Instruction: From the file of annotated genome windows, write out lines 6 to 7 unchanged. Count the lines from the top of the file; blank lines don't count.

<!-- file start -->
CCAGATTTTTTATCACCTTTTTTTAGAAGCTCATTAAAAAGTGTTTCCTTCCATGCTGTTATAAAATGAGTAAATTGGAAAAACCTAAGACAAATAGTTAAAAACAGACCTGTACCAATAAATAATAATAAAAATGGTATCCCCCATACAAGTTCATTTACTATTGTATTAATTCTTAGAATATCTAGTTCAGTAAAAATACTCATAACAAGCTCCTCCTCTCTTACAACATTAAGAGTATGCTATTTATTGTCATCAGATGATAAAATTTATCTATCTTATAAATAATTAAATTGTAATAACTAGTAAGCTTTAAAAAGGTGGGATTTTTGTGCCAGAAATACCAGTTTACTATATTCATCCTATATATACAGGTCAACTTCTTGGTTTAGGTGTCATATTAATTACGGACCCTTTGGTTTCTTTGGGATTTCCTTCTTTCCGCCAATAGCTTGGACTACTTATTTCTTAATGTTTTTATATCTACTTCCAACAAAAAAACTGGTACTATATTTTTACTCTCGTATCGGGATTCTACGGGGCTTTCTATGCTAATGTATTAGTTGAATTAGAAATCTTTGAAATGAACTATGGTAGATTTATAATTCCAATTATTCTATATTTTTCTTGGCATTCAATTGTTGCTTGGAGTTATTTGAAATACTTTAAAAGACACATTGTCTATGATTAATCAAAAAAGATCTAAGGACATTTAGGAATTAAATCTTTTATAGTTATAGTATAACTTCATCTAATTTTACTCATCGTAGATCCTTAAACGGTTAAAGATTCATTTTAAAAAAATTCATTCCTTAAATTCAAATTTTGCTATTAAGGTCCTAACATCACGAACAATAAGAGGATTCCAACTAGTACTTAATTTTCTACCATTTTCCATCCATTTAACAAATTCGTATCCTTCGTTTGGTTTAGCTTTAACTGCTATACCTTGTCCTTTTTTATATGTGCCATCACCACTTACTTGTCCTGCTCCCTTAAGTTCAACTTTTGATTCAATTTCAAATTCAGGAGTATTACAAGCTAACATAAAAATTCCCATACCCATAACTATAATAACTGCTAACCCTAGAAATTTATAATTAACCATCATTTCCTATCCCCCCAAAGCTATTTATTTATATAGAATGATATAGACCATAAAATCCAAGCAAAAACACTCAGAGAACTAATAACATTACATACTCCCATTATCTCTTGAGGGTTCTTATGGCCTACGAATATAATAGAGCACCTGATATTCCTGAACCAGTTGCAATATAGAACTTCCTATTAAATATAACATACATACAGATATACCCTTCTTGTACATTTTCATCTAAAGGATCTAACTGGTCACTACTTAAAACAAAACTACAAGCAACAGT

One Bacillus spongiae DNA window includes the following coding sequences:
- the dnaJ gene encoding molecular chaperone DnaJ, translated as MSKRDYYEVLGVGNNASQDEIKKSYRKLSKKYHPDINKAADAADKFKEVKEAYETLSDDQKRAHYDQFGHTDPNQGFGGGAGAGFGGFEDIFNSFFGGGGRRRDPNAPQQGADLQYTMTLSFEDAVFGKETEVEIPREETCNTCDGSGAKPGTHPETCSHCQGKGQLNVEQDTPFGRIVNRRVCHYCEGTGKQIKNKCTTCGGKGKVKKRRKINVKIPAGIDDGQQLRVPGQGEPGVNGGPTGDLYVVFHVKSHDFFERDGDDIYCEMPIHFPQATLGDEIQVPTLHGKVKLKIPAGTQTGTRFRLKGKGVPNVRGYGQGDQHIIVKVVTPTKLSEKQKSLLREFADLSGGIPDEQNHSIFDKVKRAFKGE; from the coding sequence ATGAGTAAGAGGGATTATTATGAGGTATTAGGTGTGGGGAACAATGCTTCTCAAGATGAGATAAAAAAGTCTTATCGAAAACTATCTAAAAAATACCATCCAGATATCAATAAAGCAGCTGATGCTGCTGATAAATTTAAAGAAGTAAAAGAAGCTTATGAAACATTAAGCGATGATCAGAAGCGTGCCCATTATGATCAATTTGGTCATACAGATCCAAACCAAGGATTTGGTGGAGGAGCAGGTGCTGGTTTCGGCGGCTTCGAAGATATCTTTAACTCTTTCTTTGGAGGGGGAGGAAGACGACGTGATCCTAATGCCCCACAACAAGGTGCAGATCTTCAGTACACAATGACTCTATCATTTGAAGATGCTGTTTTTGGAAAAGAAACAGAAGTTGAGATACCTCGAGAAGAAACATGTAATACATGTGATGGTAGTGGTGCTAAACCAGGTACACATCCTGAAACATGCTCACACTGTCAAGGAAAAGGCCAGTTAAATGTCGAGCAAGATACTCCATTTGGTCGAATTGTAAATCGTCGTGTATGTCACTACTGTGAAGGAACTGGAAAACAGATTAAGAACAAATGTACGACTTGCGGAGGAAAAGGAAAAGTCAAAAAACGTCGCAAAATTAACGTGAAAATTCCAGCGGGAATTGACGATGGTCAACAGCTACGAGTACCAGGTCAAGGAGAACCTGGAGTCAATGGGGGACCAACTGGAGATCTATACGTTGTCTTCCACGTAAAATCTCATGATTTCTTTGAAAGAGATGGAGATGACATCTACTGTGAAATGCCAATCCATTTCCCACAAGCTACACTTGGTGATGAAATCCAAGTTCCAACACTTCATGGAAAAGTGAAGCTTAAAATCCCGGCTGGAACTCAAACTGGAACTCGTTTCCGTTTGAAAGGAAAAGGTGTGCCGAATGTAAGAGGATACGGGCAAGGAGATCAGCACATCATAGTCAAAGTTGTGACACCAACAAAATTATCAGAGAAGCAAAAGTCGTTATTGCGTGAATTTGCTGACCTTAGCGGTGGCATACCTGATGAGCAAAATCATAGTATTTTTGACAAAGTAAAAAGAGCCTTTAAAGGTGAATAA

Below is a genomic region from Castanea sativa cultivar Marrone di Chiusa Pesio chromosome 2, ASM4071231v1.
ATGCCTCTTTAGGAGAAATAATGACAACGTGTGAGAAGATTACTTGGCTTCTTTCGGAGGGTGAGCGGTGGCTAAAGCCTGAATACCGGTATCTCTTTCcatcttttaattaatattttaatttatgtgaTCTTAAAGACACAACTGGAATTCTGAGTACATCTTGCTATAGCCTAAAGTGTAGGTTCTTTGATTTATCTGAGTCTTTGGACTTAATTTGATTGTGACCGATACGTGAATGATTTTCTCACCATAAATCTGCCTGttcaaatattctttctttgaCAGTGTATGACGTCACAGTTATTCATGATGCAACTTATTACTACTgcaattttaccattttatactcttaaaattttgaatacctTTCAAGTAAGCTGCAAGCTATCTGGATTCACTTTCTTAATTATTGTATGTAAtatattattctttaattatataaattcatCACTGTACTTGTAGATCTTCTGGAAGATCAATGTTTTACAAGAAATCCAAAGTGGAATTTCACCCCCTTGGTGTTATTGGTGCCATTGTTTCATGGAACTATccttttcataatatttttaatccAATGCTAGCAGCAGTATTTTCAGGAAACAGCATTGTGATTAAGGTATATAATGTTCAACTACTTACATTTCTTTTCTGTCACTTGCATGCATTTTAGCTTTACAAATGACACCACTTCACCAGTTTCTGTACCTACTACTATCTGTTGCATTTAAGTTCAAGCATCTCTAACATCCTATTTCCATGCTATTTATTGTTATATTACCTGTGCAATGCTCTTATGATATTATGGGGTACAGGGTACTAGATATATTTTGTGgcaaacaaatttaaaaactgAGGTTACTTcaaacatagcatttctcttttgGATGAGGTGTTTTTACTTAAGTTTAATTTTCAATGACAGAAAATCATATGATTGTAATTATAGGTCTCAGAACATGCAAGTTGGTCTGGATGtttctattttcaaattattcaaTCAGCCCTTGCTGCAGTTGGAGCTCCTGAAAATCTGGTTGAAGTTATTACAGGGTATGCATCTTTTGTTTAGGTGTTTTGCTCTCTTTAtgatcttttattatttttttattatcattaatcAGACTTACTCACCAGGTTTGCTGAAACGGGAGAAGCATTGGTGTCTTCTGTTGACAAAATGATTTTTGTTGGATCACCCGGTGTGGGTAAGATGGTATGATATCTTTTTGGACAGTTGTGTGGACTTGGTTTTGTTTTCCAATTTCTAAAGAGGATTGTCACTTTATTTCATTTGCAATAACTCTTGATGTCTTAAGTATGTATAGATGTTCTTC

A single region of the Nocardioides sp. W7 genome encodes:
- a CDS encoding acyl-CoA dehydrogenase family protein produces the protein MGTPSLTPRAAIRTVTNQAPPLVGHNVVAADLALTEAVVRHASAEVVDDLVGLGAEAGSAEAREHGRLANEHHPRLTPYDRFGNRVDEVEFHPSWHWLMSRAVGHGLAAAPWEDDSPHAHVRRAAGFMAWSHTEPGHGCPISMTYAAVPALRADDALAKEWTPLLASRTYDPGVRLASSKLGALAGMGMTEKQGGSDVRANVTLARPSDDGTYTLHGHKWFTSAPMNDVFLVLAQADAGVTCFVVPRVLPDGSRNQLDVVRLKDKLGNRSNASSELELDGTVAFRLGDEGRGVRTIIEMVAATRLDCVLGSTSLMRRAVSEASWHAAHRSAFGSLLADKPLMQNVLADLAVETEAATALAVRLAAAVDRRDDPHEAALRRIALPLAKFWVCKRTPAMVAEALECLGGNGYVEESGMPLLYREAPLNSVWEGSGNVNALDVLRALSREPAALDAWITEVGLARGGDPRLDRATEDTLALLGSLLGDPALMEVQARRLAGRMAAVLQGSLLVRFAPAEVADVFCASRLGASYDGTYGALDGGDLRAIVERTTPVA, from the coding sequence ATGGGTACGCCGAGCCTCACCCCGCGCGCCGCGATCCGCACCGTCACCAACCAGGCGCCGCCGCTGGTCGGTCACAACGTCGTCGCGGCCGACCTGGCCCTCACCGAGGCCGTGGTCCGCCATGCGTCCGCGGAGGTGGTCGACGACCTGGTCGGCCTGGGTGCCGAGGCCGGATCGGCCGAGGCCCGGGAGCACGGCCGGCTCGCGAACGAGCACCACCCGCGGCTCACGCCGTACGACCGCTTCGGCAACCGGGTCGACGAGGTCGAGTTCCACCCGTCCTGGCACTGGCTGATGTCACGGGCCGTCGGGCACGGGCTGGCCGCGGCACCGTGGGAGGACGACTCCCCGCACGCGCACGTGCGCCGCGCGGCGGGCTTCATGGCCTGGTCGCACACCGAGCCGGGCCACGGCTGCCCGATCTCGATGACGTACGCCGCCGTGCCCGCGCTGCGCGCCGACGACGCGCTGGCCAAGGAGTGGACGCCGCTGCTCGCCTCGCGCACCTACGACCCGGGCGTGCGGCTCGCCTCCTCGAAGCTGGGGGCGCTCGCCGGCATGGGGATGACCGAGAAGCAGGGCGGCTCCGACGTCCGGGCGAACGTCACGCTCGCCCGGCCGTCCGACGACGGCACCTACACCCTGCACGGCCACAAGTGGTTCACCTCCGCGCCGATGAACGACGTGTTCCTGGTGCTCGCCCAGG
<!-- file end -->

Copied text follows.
A single region of the Nocardioides sp. W7 genome encodes:
- a CDS encoding acyl-CoA dehydrogenase family protein produces the protein MGTPSLTPRAAIRTVTNQAPPLVGHNVVAADLALTEAVVRHASAEVVDDLVGLGAEAGSAEAREHGRLANEHHPRLTPYDRFGNRVDEVEFHPSWHWLMSRAVGHGLAAAPWEDDSPHAHVRRAAGFMAWSHTEPGHGCPISMTYAAVPALRADDALAKEWTPLLASRTYDPGVRLASSKLGALAGMGMTEKQGGSDVRANVTLARPSDDGTYTLHGHKWFTSAPMNDVFLVLAQADAGVTCFVVPRVLPDGSRNQLDVVRLKDKLGNRSNASSELELDGTVAFRLGDEGRGVRTIIEMVAATRLDCVLGSTSLMRRAVSEASWHAAHRSAFGSLLADKPLMQNVLADLAVETEAATALAVRLAAAVDRRDDPHEAALRRIALPLAKFWVCKRTPAMVAEALECLGGNGYVEESGMPLLYREAPLNSVWEGSGNVNALDVLRALSREPAALDAWITEVGLARGGDPRLDRATEDTLALLGSLLGDPALMEVQARRLAGRMAAVLQGSLLVRFAPAEVADVFCASRLGASYDGTYGALDGGDLRAIVERTTPVA, from the coding sequence ATGGGTACGCCGAGCCTCACCCCGCGCGCCGCGATCCGCACCGTCACCAACCAGGCGCCGCCGCTGGTCGGTCACAACGTCGTCGCGGCCGACCTGGCCCTCACCGAGGCCGTGGTCCGCCATGCGTCCGCGGAGGTGGTCGACGACCTGGTCGGCCTGGGTGCCGAGGCCGGATCGGCCGAGGCCCGGGAGCACGGCCGGCTCGCGAACGAGCACCACCCGCGGCTCACGCCGTACGACCGCTTCGGCAACCGGGTCGACGAGGTCGAGTTCCACCCGTCCTGGCACTGGCTGATGTCACGGGCCGTCGGGCACGGGCTGGCCGCGGCACCGTGGGAGGACGACTCCCCGCACGCGCACGTGCGCCGCGCGGCGGGCTTCATGGCCTGGTCGCACACCGAGCCGGGCCACGGCTGCCCGATCTCGATGACGTACGCCGCCGTGCCCGCGCTGCGCGCCGACGACGCGCTGGCCAAGGAGTGGACGCCGCTGCTCGCCTCGCGCACCTACGACCCGGGCGTGCGGCTCGCCTCCTCGAAGCTGGGGGCGCTCGCCGGCATGGGGATGACCGAGAAGCAGGGCGGCTCCGACGTCCGGGCGAACGTCACGCTCGCCCGGCCGTCCGACGACGGCACCTACACCCTGCACGGCCACAAGTGGTTCACCTCCGCGCCGATGAACGACGTGTTCCTGGTGCTCGCCCAGG